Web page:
Key West Florida History
Key West has a fascinating history that goes back to the age of exploration, and there is no better example of this than in the history of Key West itself. In the 1890s, it was the largest and richest city in Florida, with nearly 18,800 inhabitants and more than 1,000 hotels and restaurants.
Key West forged ties with Cuba after Cuban refugees from the Ten Years War sought refuge in the old town of Key West. Many Cubans sought refuge in the city during the Great Depression and the Civil War, as well as during World War II. Cubans live, work, visit or do business in KeyWest, and many of them have made their way to one of Florida's most popular tourist destinations, the Florida Keys, for the rest of their lives.
Spanish and Native American populations were removed from Havana when Britain took control of Florida in 1763. The natives, known as Calusa, were among the first European explorers to arrive on the island, conceived in 1521. Spanish rule, fishing villages were founded on the Keys as soon as Florida came under Spanish rule.
During this time, Key West and the Florida Keys were inhabited by warring Calusa and other Indians who fished and reared small crops. When Florida was transferred to the United States, there was a ownership dispute over KeyWest and there was protest. After the USA had conquered Florida from the Spanish in 1821, many natives, many of whom had lived in the west of the country, came ashore. The Florida Keys became the property of the USA and became part of the Florida State Park, the first national park in Florida.
The Depression hit Key West as hard as the rest of Florida, and the Great Hurricane of 1935 finally did. The 1935 Labor Day storm washed the railroad out to sea and most cities on the way to KeyWest simply disappeared.
Key West was not yet connected to mainland Florida, so the only way to the island was by boat, and visitors traveling from the mainland to Key West felt harassed and began to express their concerns to key West City officials that they were actually being discouraged from going to KeyWest because they could not enter the city.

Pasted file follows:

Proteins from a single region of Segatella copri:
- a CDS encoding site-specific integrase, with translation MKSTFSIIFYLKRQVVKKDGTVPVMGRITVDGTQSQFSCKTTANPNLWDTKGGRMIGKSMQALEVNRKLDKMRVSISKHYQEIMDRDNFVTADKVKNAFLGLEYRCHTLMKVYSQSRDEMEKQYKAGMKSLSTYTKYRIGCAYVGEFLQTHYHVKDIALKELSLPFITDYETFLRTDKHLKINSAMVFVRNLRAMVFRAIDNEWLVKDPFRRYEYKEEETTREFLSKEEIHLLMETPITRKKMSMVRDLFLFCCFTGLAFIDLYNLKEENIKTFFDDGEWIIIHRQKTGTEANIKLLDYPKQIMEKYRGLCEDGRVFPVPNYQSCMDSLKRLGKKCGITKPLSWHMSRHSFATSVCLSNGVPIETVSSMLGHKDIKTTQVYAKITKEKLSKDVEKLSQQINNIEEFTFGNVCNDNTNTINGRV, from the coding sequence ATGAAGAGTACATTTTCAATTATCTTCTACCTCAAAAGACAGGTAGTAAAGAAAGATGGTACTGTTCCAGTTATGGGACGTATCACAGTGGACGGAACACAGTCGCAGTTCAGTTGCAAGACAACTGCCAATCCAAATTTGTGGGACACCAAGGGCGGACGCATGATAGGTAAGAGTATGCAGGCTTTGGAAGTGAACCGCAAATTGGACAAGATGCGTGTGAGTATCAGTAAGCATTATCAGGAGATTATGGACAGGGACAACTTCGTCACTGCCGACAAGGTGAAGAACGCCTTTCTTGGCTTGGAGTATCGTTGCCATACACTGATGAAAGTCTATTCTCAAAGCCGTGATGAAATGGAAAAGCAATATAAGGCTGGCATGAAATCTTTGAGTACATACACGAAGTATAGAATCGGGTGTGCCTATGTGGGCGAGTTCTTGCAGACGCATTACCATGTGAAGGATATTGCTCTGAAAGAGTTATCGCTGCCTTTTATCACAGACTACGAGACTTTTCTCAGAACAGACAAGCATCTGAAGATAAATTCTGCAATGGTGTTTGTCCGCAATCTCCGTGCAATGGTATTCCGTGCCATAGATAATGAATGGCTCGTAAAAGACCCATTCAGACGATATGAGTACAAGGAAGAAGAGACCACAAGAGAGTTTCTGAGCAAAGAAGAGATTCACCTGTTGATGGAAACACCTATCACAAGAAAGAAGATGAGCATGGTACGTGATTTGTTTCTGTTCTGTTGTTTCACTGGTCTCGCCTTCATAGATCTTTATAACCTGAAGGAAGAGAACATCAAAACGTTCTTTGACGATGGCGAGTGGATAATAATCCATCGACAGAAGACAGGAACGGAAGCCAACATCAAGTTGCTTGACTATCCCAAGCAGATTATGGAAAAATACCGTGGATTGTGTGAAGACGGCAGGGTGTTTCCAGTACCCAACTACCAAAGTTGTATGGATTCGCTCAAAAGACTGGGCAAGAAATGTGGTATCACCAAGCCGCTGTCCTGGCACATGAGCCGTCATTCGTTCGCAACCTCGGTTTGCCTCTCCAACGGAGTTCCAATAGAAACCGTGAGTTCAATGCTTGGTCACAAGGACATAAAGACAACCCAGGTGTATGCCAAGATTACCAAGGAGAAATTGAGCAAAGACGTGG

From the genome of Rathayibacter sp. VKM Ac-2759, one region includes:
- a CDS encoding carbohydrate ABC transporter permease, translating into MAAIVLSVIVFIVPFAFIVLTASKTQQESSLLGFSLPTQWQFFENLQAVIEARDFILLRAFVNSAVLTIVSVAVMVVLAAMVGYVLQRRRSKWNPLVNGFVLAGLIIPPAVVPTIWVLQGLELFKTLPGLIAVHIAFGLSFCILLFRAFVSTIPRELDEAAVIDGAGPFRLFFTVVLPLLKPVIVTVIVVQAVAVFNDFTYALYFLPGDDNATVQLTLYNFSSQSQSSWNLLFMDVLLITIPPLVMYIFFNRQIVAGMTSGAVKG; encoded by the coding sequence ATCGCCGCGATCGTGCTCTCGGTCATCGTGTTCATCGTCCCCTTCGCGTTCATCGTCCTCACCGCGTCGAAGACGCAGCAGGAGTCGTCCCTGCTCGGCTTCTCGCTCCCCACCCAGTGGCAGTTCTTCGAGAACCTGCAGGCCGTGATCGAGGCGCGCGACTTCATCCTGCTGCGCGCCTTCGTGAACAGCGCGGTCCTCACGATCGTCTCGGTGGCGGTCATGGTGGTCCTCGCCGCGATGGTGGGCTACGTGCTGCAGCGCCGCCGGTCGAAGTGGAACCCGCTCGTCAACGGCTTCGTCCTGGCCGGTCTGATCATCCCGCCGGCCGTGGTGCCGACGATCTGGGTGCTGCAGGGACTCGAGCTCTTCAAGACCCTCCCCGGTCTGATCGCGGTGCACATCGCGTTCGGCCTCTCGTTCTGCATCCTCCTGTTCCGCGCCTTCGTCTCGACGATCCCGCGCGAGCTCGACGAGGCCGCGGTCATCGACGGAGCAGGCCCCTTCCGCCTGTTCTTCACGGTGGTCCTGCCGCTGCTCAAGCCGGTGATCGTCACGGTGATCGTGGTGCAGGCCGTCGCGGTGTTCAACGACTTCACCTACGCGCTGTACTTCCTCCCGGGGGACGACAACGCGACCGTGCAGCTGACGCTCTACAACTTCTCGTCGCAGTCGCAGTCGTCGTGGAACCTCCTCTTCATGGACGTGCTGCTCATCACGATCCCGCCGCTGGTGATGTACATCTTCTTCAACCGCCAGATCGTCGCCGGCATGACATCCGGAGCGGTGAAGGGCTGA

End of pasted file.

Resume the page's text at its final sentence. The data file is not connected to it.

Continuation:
On March 25, 1822, Matthew C. Perry sailed the schooner Shark to Key West and raised a U.S. flag on the island, claiming the Keys physically as the property of the United States. The sinking of the US state of Maine in 1898 brought national attention to the West, and many sailors and supplies were dispatched from KeyWest to Tampa. On March 23, 1898, the commander of the US Marine Corps, Captain John F. Kennedy, planted and provided the US flag at the entrance of the keys to claim it physically as the property of the United States. In March 1823, on March 22, 1787, Commanders Matthew and C. Perry sail the Navy schooner "Shark" to Key West is looking for a new Army and Navy operations base.
European maps and maps listed Key West, Florida, as Cayo Hueso or Bone Key after bleached bones were found on the island. The crew nicknamed her "Los Martires" or "The Martyrs," after the martyrs, and she was nicknamed "Cayo de los Martire" ("Bone Key").
The Spanish were the first European settlers in the Florida Keys, and their first settlement was on Key West, also called Cayo Hueso, which means "bone island." Spanish settlers called it "Cayo huesos," which translates as "bone island," referring to the Calusa Indians who once lived on the Florida Keys. After the Spaniards uncovered a burial mound on one of the southernmost keys, they called it "Key West."
John Whitehead, who was stranded in Key West after a shipwreck in 1819, was impressed by the potential of the deep harbour on the island. John White, stranded on KeyWest after his shipwrecks in 1789 and 1818, was impressed by the potential it offered and its proximity to the Florida Keys.
This created a natural and important Caribbean seaport, which became a worldwide shipping location and a naval stronghold. Key West, like most of the other keys, is the largest island in the Florida Keys and the second largest of its kind in North America. The fact that the island has a deep port and is located near the mainland, as well as on a large island, makes it an important point in itself.
The Key West coral reef, known as the Florida Straits, stretches 150 miles north to Miami and beyond. The area where the two bodies meet is known as the "Strait of Florida" and is home to the largest coral reefs in the United States. A sign on the island prohibits unauthorized visitors from entering Ballast Key, which is located at the southern end of the Keys, just off the coast of West Palm Beach, Florida, and north of Key East.